The government based its case on testimony by the soldiers who shot down Hasenfus' plane, as well as other evidence, including the defendant's written and oral statements to the court. In those statements, Hasenfus conceded his involvement in the arms shipment destined for the U.S.-backed anti-Sandinista rebels.
In his defense, Sotelo portrayed Hasenfus as a low level employee in a supply operation he knew little about.
During court testimony, Hasenfus asked for mercy. His lawyer said he wanted to "go and sin no more."
On Oct. 31, contra rebels offered to free 30 Sandinista soldiers they claim to hold prisoner if the government agreed to release Hasenfus. The Nicaraguan government immediately rejected the offer.
But in conversations with U.S. visitors and others, Sandinista officials have been carefully weighing the potential political effects in the United States of pardoning Hasenfus.
Defense Minister Humberto Ortega hinted to a group of pilots at a promotion ceremony on Saturday that Sandinista leaders are considering leniency.
"The revolution is condemning not the citizen Hasenfus but the irrational and unjust policy of the U.S. administration, " Ortega said.
Ortega described Hasenfus as the "father of a family. We have met his wife here. We know he has children. Certainly in his hometown in the United States he is a common citizen without major problems. Nonetheless, the irresponsible U.S. policy has led citizens like this to get in trouble, " Ortega said.
But the Sandinista press agency New Nicaragua last week quoted "judicial and legislative sources" as saying that chances for a short-term pardon were "practically nil."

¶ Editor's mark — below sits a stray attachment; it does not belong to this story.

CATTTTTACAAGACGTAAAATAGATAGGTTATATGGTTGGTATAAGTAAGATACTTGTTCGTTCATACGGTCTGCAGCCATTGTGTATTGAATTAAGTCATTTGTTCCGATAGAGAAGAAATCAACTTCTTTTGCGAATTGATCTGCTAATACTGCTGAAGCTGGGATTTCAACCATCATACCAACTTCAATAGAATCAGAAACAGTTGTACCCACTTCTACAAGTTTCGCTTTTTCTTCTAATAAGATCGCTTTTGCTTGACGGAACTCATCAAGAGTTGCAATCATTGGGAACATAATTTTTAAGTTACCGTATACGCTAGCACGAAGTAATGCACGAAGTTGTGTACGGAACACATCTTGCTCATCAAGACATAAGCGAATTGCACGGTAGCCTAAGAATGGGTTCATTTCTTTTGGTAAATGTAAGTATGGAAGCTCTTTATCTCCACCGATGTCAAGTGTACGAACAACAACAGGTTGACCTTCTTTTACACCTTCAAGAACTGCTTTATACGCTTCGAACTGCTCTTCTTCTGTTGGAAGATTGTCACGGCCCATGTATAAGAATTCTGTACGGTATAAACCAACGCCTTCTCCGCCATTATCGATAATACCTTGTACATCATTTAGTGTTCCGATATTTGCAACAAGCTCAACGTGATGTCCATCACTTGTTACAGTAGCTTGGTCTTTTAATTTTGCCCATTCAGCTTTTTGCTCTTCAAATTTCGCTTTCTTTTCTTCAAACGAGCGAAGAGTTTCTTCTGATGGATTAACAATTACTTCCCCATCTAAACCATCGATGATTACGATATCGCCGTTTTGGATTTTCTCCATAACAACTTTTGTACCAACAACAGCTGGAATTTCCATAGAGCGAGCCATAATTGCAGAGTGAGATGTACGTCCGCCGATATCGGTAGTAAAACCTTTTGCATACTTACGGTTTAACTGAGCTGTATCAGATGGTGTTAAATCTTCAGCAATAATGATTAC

Technically, a pardon must be approved by the Sandinista- dominated National Assembly at the request of President Daniel Ortega, said Justice Minister Rodrigo Reyes.
On Oct. 5, a Sandinista soldier shouldering a Soviet-made SA-7 missile shot down the plane in which Hasenfus was flying, a prop-driven C-123.
The plane's two U.S. pilots, both experienced in CIA supply flights in southeast Asia and elsewhere, were killed along with a Nicaraguan rebel radio operator.
Hasenfus parachuted to safety in a southern Nicaragua jungle, but was captured the next day.
In the weeks after his capture, Hasenfus told Sandinista interrogators and foreign journalists that he had been hired in June as a cargo handler in an extensive rebel supply operation based in El Salvador and Honduras.
He conceded that he had flown 10 earlier supply missions.
Hasenfus originally said he had been working for the CIA. But he later backtracked and said he had no direct knowledge of the identity of his employers. Reagan administration officials have denied that Hasenfus worked for the U.S. government.
Before Hasenfus was formally charged Oct. 20, his family designated as defense lawyer former U.S. Attorney General Griffin Bell. Nicaraguan authorities, arguing that he was not a member of he Nicaraguan bar, refused to certify Bell, who in turn designated Sotelo to defend Hasenfus.
After Saturday's verdict the U.S. Embassy derided the proceedings as a "show trial . . . to convict Hasenfus with a maximum of publicity."
The statement said many "basic due process rights under international and Nicaraguan law" had been violated.